ONE OF THE things that drew me to a career in journalism was its role in championing the underdog, the tilt toward “comforting the afflicted and afflicting the comfortable,” as it has been described. Well, that and the fact that both my parents and my grandfather had been in the newspaper business, so there was printer’s ink in my blood.
Over the years, I have had the opportunity to write about things that matter to me and which I believed should matter to others. Like hunger and homelessness, addiction and abuse, the scandal of millions of abandoned children living on the world’s streets.
I have also admired the work of journalists who have risked—and in some instances given–their lives to bring uncomfortable realities to us from dark corners of society. Many of those in the news business share what poet Robert Frost once called “a lover’s quarrel with the world.”
But I’ve sensed something of a shift in recent times. Maybe it’s just that I have become more of a curmudgeon as I have grown older. Perhaps I have gotten comfortable, and what used to stir my sense of injustice now just makes me feel challenged, because I don’t want to be prodded to have to do something. So I deflect by criticizing the messenger.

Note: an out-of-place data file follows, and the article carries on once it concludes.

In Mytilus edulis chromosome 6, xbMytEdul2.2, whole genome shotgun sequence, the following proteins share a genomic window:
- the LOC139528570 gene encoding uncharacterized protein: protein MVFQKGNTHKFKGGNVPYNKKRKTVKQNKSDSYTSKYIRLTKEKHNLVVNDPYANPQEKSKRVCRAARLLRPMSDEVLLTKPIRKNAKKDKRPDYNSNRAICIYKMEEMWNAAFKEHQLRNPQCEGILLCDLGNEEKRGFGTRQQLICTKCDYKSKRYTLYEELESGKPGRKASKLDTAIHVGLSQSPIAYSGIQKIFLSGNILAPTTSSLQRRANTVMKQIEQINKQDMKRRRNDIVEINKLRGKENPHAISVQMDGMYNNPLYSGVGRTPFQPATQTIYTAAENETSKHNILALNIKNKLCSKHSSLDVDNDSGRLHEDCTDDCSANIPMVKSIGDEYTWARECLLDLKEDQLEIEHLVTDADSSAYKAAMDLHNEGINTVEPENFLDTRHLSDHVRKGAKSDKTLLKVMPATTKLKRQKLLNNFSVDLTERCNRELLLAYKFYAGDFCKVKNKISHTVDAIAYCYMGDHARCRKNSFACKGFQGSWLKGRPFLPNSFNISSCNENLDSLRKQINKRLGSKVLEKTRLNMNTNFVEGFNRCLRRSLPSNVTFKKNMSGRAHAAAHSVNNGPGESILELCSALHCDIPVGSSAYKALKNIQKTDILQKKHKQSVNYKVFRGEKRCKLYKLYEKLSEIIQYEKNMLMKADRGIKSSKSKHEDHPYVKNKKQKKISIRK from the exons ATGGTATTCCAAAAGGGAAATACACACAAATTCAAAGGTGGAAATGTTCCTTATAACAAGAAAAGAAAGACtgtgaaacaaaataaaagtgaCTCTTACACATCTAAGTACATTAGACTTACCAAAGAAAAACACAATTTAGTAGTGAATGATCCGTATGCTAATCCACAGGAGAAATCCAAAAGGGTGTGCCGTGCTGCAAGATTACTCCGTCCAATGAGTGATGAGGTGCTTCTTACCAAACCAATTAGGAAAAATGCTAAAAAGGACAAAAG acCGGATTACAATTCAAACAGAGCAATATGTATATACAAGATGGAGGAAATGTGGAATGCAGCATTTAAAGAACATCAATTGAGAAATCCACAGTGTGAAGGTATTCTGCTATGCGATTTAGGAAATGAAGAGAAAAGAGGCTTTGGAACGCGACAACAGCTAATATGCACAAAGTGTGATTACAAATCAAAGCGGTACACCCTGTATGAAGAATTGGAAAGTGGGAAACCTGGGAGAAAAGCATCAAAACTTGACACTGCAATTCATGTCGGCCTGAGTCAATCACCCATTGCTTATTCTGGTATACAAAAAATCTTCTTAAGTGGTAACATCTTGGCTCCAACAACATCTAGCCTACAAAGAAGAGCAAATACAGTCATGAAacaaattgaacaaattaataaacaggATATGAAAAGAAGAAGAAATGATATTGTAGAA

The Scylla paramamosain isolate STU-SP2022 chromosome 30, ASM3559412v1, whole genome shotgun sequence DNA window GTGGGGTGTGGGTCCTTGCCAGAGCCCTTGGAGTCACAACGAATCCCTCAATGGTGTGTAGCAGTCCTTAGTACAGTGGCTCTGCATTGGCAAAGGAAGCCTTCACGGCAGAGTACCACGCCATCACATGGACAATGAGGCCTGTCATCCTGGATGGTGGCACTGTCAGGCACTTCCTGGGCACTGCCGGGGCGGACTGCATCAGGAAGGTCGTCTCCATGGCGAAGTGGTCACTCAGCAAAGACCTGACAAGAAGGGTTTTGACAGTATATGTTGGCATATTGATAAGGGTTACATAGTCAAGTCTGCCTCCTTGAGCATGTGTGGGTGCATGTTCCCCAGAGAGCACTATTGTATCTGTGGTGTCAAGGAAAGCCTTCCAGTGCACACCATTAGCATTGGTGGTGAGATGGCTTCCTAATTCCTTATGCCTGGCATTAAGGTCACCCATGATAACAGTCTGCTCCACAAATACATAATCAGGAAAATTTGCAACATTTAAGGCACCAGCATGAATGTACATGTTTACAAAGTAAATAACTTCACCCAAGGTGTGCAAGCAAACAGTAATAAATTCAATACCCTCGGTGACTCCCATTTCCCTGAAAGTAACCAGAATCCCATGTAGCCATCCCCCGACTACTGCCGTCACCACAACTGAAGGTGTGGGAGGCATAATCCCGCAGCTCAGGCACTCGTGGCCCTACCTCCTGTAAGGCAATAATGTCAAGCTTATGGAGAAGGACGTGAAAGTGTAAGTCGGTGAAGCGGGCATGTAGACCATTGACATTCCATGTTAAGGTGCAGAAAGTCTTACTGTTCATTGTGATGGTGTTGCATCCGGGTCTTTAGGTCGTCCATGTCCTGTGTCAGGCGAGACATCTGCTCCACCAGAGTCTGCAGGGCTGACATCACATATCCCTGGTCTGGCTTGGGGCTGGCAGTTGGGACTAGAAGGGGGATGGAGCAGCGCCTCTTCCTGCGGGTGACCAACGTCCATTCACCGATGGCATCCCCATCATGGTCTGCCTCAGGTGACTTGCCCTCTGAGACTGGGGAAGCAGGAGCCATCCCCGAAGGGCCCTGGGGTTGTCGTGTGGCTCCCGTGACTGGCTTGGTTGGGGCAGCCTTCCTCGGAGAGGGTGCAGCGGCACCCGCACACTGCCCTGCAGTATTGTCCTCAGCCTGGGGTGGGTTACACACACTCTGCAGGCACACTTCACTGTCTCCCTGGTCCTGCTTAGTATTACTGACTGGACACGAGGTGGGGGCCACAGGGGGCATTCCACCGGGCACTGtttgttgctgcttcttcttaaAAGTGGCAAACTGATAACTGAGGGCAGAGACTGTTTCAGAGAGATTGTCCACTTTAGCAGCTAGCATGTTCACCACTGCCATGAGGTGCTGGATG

That’s possible, but I don’t think so. Much of the news I read and see these days seems less to be fueled by a sense of righteousness indignation and more by an indignant self-righteousness. Rather than just providing the evidence, a lot of reporting is telling you—at least indirectly in its tone—that you are part of the problem, and what your verdict should be, too.
Journalism’s oxygen has always been a healthy skepticism. As a crusty old news editor used to tell cub reporters, “If your mother says she loves you, check it out.” News baron William Randolph Hearst was even more blunt: “News is something somebody doesn’t want printed; all else is advertising.”
But the air of caution journalists have always breathed seems to have been poisoned by a lot of cynicism—a fundamental belief that there always has to be a negative interpretation to events. If a celebrity were to say that they liked pears, someone would want to know what they had against peaches.
It’s as though there just has to be a villain. Somebody or something must be wrong—maybe so we can feel better about being right? Journalism’s six pillars used to be who, what, where, when, how and why. Many times, these days, it seems to have become who, what, where, when, how and whine.
I’m not suggesting we ditch the news media. I believe it still plays a vital role in our society—maybe ever more so, as we become increasingly separated in our ideological and political silos. But I also believe we need to see more judgment-free journalism. Sometimes the facts should be allowed to speak for themselves.